Explorer 1 was the first satellite sent into space by the United States. It was a scientific instrument that led to the discovery of the Van Allen radiation belt. In order to keep its orientation, the satellite was spin stabilized. Unexpectedly, shortly after launch, Explorer 1 flipped the axis of rotation. The animation below shows, on the left, Explorer 1 in its initial state after launch, rotating about the axis of minimum moment of inertia. On the right side, 100 minutes later in the simulation, Explorer 1 rotates about the axis of maximum moment of inertia. This unintended behavior could not be explained immediately. Finally, structural damping in the four whip-like antennas was made responsible for the flip (explained here).

The flip can be reproduced with MapleSim using flexible beam components with damping enabled. Without damping and without slight angular misalignment at launch the flip does not manifest.

The simulation is only of qualitative nature since data of the antennas could not be found. On images of Explorer 1, the antennas look prebend and show large deflections of about 45 degrees under gravity. Since rotation of the satelite stretches the antennas, no modeling of large deflections needed to be considered in the simulation and rather stiff antennas (2 mm in diameter) without spheres at their ends were used. (Modeling large deflections with high fidelity might only be considered if the unfolding process of the antennas at launch is of interest. This should be modeled with several flexible beam components.)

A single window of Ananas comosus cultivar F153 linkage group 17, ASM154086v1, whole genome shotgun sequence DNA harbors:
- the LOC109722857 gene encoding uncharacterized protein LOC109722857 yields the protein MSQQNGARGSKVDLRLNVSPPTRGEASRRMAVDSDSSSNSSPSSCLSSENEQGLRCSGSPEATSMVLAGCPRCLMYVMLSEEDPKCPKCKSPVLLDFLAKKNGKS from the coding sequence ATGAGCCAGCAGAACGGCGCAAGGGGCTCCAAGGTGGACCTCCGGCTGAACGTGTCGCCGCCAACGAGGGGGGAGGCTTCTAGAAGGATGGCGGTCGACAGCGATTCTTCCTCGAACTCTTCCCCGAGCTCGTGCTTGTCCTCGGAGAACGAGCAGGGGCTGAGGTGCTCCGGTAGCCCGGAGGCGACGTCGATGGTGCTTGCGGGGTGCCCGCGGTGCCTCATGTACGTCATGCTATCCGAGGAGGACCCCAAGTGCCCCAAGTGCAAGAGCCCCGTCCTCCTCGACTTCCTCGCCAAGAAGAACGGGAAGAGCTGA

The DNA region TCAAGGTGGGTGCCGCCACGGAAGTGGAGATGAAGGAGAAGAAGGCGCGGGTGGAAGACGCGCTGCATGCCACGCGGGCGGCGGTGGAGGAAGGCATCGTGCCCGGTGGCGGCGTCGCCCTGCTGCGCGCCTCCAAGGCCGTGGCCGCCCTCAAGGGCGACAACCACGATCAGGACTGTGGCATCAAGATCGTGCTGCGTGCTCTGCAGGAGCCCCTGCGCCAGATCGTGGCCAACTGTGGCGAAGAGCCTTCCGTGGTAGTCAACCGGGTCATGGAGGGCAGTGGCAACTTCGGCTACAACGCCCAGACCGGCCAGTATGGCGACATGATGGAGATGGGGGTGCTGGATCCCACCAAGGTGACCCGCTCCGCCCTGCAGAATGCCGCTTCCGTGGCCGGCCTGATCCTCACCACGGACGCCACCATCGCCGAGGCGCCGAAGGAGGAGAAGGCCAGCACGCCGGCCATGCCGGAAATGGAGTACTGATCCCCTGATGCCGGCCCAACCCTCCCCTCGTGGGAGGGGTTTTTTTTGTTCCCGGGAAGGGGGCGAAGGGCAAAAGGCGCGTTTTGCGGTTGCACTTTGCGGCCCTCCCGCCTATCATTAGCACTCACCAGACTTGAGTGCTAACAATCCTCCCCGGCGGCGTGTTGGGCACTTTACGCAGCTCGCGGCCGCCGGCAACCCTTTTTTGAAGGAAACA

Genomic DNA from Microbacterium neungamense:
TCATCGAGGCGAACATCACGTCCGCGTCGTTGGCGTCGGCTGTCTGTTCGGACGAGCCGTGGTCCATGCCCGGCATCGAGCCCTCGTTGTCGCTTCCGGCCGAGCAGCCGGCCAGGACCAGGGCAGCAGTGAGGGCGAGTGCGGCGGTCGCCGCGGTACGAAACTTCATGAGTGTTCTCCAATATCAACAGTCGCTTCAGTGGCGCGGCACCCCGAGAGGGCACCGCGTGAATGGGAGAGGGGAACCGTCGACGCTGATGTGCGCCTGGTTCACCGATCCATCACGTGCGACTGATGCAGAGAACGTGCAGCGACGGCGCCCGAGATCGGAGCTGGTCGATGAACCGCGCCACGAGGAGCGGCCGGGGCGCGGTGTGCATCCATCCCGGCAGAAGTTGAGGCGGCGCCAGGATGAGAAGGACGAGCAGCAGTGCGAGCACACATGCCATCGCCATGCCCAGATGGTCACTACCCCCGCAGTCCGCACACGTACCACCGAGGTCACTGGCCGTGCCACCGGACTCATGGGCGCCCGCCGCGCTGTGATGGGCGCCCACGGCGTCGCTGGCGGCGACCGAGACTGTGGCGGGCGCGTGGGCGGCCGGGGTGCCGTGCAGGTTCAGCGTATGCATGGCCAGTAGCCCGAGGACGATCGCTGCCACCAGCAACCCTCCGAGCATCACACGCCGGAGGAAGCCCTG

The graph bellow shows the evolution of the angular velocity in x direction. Conservation of angular momentum reduces the angular velocity when the satellite starts flipping towards a rotation about the axis of maximum moment of inertia.

Not long ago such simulations would have been worth a doctoral thesis. Today its rather straight forward to reproduce the flip with MapleSim.

Not so easy is the calculation of energy and angular momentum (for the purpose of observing how well numerics preserve physical quantities in rather long calculations. After all, the solver does not know the physical context). Such calculations would require access to the inertia matrix of the cylinder component including a coordinate transform into the frame of reference where the vector of rotation can be measured.

In case such calculations are possible with MapleSim, it would be nice if someone can update the model or at least indicate how calculations can be done.



On a side note: I learned from the flip in an excellent series of lectures on dynamics. Wherever our professor could, he came up with animation in hardware. In this case, he could only provide an exciting story about the space race and sometimes fruitful mistakes in science. That’s why I still remember it.

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